However, in 1968 the critics John Russell and David Sylvester both proposed that the incised lines found on Moore’s sculptures from the early 1930s may owe something to the paintings and reliefs of his Hampstead neighbour and friend Ben Nicholson.37 Between 1930 and 1931 Nicholson had developed a technique of scratching curved lines, often facial profiles, into his painted surfaces and Moore may have replicated this technique in his sculptures. Nicholson’s design for the dust jacket of the art critic Adrian Stokes’s The Stones of Rimini (1934; fig.12) uses coloured circles and straight lines, and may also be a useful comparison for thinking about the ways in which Moore used shapes in space to create dynamic exchanges. However, Nicholson, like Moore, was himself highly influenced by Pablo Picasso and Georges Braque, and the two English artists may have extracted the use of lines from their work around the same time.38 Although Moore never remarked whether the composition of Four-Piece Composition: Reclining Figure was inspired directly by the work of other artists, in 1979 he did acknowledge that the work of Picasso, Alberto Gicometti and Jean Arp had been influential to his artistic evolution, and might in some way have contributed to the overall design of his works made in the early 1930s.39
Pablo Picasso 'Project for a Monument' 1928
Pablo Picasso
Project for a Monument 1928
Private collection
© Succession Picasso/DACS
Henry Moore 'Studies for Sculpture' 1934
Henry Moore
Studies for Sculpture 1934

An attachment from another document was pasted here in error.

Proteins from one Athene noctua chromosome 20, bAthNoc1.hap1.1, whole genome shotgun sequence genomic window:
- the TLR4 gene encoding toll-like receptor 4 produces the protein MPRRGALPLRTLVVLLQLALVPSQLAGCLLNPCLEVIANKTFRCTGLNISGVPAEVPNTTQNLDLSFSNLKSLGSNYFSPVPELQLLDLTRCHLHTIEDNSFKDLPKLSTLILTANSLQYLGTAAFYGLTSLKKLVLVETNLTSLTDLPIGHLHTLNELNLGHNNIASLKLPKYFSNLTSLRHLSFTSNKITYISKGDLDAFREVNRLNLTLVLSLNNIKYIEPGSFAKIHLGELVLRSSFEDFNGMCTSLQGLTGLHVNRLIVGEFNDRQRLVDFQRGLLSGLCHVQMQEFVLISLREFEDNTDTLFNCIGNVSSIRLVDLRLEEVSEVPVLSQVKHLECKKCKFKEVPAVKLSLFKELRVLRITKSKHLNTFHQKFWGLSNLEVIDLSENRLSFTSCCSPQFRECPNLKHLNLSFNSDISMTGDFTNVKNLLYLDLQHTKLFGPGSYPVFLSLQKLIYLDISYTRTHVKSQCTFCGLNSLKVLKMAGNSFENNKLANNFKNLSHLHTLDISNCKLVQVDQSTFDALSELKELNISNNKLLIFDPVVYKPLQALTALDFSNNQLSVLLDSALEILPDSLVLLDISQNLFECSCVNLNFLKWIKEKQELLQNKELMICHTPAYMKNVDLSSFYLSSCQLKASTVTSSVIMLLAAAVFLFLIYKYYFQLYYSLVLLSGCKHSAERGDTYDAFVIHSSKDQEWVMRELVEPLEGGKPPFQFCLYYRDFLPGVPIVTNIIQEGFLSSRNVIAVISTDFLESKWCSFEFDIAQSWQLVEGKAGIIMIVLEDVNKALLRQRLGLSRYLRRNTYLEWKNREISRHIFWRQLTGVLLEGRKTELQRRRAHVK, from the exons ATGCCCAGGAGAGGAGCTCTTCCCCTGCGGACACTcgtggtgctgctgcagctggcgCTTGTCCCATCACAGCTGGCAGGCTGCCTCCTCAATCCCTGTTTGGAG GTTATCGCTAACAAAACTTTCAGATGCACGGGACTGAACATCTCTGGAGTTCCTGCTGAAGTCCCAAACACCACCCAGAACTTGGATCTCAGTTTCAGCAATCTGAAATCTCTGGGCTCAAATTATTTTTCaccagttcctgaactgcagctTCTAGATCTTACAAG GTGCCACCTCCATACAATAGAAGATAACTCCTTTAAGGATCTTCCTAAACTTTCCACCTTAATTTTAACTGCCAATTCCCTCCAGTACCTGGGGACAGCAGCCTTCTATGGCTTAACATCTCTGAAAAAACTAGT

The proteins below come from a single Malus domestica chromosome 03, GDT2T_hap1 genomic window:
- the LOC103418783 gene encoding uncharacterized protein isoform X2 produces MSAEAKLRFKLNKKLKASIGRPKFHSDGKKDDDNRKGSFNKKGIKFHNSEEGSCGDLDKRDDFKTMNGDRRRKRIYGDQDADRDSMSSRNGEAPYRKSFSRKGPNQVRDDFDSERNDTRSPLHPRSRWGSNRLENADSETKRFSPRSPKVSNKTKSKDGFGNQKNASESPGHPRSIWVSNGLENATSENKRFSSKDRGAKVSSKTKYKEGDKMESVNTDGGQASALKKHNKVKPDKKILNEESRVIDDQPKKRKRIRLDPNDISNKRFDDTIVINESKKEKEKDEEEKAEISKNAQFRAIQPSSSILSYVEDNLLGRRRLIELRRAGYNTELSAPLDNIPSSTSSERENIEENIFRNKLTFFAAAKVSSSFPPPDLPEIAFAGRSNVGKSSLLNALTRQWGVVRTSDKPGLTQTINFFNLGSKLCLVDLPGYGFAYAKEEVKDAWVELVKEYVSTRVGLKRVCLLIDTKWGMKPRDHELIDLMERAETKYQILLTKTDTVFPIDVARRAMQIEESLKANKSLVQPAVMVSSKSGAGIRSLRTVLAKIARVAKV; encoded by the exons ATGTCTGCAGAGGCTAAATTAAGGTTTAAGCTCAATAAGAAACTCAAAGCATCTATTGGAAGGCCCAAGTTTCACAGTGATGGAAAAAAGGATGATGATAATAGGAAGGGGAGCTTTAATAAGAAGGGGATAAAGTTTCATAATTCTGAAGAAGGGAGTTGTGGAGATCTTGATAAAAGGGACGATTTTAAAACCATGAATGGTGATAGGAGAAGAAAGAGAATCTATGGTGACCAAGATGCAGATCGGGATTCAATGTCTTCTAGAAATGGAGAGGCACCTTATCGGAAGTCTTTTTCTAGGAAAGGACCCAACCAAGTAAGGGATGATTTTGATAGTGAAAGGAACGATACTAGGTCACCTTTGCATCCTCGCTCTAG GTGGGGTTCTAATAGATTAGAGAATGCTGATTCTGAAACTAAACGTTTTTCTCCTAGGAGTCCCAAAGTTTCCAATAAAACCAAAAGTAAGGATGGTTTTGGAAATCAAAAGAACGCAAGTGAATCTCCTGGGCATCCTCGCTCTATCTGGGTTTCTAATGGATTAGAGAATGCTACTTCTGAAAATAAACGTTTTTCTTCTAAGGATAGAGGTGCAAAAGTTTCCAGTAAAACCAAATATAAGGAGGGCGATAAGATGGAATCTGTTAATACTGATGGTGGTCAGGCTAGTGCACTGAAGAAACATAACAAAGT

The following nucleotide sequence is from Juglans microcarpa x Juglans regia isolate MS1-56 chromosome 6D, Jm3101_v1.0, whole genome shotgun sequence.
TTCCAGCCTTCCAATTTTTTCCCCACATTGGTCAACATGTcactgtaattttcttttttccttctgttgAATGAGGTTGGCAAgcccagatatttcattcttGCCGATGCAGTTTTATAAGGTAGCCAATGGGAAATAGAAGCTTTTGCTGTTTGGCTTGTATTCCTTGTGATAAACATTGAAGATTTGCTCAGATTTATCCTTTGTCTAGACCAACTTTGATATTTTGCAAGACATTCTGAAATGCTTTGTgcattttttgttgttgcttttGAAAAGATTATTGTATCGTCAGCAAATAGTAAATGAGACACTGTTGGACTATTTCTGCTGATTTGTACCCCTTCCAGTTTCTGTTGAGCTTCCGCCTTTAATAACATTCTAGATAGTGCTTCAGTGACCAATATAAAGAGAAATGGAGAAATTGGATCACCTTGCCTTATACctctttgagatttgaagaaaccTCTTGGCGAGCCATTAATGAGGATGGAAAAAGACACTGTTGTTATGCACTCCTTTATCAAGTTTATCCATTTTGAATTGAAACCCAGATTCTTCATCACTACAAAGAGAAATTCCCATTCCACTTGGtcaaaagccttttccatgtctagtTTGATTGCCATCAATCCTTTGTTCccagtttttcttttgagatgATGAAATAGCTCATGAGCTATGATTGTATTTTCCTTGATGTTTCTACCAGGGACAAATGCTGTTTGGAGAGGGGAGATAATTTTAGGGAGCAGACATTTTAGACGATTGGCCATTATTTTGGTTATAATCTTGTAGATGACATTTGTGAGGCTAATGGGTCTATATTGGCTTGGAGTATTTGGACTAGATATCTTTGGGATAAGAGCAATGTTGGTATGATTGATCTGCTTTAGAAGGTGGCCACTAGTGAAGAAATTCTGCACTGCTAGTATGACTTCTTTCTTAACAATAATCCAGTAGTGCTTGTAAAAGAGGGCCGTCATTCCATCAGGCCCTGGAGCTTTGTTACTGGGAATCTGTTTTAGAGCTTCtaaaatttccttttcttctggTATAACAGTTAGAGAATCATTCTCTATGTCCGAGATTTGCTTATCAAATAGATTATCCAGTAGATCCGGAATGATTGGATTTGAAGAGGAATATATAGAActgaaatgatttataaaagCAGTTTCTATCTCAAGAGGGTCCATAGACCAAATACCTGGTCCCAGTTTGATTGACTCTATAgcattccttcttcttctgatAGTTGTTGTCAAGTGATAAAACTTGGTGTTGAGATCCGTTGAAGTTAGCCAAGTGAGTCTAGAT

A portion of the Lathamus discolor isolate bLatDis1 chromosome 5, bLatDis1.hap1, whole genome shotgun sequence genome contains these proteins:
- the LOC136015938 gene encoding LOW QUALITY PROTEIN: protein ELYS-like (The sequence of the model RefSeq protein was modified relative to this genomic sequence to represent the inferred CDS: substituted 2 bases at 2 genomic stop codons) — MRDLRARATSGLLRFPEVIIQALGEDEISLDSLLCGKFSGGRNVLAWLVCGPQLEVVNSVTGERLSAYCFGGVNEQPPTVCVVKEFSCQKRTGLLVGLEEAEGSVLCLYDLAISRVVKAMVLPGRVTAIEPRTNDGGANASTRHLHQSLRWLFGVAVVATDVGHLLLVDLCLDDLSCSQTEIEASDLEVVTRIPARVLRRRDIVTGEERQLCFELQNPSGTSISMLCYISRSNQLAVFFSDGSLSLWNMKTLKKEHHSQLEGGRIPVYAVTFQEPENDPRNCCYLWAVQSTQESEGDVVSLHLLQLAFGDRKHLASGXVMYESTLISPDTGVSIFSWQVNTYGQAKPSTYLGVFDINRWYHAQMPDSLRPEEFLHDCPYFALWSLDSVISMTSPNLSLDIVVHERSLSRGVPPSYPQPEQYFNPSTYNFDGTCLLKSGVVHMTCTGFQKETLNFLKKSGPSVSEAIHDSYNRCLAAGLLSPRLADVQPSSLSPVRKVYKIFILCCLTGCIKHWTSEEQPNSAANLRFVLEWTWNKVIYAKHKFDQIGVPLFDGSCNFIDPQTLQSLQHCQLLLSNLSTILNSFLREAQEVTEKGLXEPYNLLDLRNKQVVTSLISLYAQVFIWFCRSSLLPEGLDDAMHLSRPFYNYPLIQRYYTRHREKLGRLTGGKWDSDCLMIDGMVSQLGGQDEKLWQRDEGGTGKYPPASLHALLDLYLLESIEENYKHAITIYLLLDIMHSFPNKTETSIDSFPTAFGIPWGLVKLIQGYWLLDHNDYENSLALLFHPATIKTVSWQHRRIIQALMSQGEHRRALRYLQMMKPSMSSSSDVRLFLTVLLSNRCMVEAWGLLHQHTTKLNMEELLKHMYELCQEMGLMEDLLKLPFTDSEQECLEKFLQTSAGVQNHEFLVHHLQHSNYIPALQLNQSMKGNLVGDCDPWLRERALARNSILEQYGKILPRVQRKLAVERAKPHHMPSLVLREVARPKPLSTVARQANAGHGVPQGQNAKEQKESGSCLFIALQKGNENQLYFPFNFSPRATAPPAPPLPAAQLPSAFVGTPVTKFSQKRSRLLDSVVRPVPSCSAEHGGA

Collection of Kenneth Clark
© The Henry Moore Foundation. All Rights Reserved
Photo: Henry Moore Foundation Archive

Moore had been aware of Picasso’s work since his student days at Leeds School of Art, and in 1973 reflected that ‘really all my practicing life was as a student, and as a sculptor I have been very conscious of Picasso because he dominated sculpture and painting – even sculpture as well as painting – since Cubism’.40 Moore first visited Paris, where Picasso lived and worked, in 1922 and made regular trips to the city until the mid-1930s in order to study contemporary artistic trends and developments. These visits were supplemented by his study of photographic reproductions included in French art periodicals including Cahiers d’Art (from 1926) and Documents (1929–30). Both these journals championed the work of Picasso as a major force in contemporary art and in 1930 Moore bought the third issue of Documents, a special edition dedicated to Picasso’s work.41 In this publication Moore saw reproductions of Picasso’s drawings and paintings made in Cannes in c.1927–9 of monumental nude women standing on a beach. In works such as Project for a Monument 1928 (fig.13) the human body is presented as a sequence of precariously balanced vertical and boomerang-shaped beams positioned alongside two ovoids and capped with a smaller boomerang shape and a third, smaller ovoid, pierced with two holes, which may represent eyes. The art historian Christopher Green has argued that Moore was able to respond to Picasso’s drawings and paintings because both artists rooted their art ‘in their knowledge of the human body, however far they moved from straight representation’.42 Moore’s 1934 drawing Studies for Sculpture (fig.14), which includes a drawing directly related to Four-Piece Composition: Reclining Figure, does bear a striking resemblance to Picasso’s multi-part bathers of 1928–9, although Moore chose to present reclining, rather than standing figures.43
Alberto Giacometti's Objets mobiles et muets in Le Surréalisme au Service de la Révolution, no.3, December 1931, pp.18–19